All the mega projects stared in the 1950s helped the economy boom, which was much needed to because the "Great Depression" had left a deep mark

The branch plants and the auto pact in Canada also helped improve the economy by providing employment for the people of Canada
Atomic Energy Canada
St. Laurence Seaway
Toronto Subway
Trans-Canada Highway
Mining
The seaway is significant because it helped prosper and develop both countries.
Due to the seaway, both economies were booming.
The seaway also helped bring Canada and the US closer.
Toronto Subway
The Toronto Subway system was built in 1954. It was constructed in Toronto due to the overwhelming traffic.

It is significant because the subway is the shining beacon of the optimism and growth of the post -war age.

The Toronto subway showed that the country was prospering and developing and also coming up with new projects that were going to make Canadian lives just a little bit easier.

This also helped unemployed people find jobs since they would need construction workers to make the subway.

The subway was also a convenient area for musicians to earn a bit of money and it also let artists display their work.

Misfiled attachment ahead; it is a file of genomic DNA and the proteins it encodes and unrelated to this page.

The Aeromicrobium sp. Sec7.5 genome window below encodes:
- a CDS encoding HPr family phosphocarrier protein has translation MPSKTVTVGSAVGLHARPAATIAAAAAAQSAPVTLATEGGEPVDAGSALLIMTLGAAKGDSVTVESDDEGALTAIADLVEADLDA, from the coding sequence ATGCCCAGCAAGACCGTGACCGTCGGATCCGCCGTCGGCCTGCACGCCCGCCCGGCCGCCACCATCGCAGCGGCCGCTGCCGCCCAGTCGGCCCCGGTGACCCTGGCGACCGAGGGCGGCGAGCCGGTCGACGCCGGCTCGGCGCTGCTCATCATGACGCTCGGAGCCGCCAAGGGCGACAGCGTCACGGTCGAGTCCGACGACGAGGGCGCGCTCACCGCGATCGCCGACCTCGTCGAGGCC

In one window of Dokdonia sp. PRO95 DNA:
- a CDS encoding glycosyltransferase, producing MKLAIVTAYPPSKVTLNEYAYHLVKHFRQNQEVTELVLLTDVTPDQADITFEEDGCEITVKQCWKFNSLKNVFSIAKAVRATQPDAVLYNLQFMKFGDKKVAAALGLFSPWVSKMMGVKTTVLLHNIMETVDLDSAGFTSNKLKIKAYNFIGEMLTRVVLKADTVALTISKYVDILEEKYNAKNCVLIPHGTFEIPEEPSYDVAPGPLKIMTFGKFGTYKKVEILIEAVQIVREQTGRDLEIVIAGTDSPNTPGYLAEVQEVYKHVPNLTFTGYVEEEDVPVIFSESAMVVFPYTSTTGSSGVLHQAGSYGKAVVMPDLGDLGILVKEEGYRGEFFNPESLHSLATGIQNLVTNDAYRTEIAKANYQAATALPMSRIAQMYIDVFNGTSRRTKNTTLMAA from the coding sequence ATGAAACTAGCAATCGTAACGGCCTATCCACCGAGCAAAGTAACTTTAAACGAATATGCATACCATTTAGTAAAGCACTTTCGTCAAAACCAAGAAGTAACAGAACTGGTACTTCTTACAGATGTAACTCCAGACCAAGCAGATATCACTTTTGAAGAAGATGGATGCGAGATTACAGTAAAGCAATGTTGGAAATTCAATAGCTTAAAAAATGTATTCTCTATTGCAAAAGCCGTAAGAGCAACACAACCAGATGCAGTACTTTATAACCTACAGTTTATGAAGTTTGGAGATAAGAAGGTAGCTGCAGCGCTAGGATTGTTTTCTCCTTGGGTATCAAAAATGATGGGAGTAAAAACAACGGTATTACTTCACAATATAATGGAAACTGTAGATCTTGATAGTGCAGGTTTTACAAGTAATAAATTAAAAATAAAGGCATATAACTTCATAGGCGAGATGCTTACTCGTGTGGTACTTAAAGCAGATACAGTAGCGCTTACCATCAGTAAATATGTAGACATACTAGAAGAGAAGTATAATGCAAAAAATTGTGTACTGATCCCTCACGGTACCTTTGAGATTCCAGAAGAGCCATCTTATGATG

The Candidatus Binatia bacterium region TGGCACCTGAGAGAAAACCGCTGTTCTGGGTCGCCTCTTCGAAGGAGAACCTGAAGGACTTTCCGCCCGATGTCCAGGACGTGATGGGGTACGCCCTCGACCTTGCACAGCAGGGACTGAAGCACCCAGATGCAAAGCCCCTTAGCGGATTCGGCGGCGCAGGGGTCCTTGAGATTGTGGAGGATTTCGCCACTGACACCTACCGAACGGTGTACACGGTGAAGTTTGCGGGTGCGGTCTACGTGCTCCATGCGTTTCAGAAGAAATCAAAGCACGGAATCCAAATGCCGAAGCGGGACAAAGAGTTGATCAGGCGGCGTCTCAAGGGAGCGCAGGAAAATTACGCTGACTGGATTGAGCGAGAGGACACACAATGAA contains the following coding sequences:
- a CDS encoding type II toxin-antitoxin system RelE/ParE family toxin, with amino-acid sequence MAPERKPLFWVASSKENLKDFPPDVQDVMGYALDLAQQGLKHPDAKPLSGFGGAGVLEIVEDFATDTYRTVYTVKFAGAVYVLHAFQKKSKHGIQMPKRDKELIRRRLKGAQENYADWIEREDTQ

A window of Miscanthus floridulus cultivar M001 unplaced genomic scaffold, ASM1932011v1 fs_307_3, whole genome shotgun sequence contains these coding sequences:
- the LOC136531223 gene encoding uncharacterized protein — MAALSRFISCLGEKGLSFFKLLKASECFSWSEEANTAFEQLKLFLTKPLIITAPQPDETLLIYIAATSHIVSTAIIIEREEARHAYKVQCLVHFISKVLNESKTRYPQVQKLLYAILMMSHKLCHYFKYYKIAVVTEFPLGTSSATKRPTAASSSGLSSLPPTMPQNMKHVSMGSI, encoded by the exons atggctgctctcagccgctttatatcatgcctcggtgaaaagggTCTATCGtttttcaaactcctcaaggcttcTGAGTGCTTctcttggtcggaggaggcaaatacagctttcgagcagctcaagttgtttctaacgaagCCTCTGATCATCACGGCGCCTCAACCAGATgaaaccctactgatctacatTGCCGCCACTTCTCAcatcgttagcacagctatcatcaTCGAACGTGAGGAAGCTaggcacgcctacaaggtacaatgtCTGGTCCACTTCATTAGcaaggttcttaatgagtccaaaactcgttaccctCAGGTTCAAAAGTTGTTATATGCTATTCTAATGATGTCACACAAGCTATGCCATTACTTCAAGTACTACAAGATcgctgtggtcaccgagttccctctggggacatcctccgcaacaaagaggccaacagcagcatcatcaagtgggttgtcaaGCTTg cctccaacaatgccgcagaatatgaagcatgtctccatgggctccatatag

Atomic Energy
Founded in 1952: made to explore the use of nuclear energy for peaceful purposes

Atomic Energy created the CANDU nuclear reactor in 1952

The CANDU was intended to be used for safe and efficient productions of electricity

These reactors were exported around the world and Canada made a profit out of them
Coal industry provided most important energy source to fuel expanding rail and steamship networks , and heat homes in Canada's rapidly growing cities

Mining coal had been one of the were in operation

Yielded in more than $330 million in export revenue

By 1960, Canadian Pacific Railway and Canadian National Railways had completed their conversion from coal-powered locomotives to diesel electric ones, this was a major blow for the coal industry because the railways had been important steam coal customers

Due to this there was a dramatic loss of markets and caused the mines to shut down, but the industry reinvented itself and played a role in providing energy to Alberta
Auto Pact
Signed by PM Pearson and Potus Johnson in 1965

Removed taiffs on all auto motive parts and products

By 1968, 60% of Canadian parts were sold to US companies for use

Branch Plants
Branch Plants: a plant or factory producing goods from a foreign country

Because of tariffs, both Canadian and American based countries were creating branch plants in the neighbouring nations
Changing Economics
In the years following WW2, the Canadian economy continued to evolve. The economic instability prior to WW2 in which the Depression thrived was cured by total war economy

Because of the Canadian dependency on the American economy (when the American people were not buying, selling and producing at a rate which they did during WW1) the Canadian Government began to worry. The nature of the North American economy is heavily reliant on the success of the Americans.
By: Deepjot and Hanessa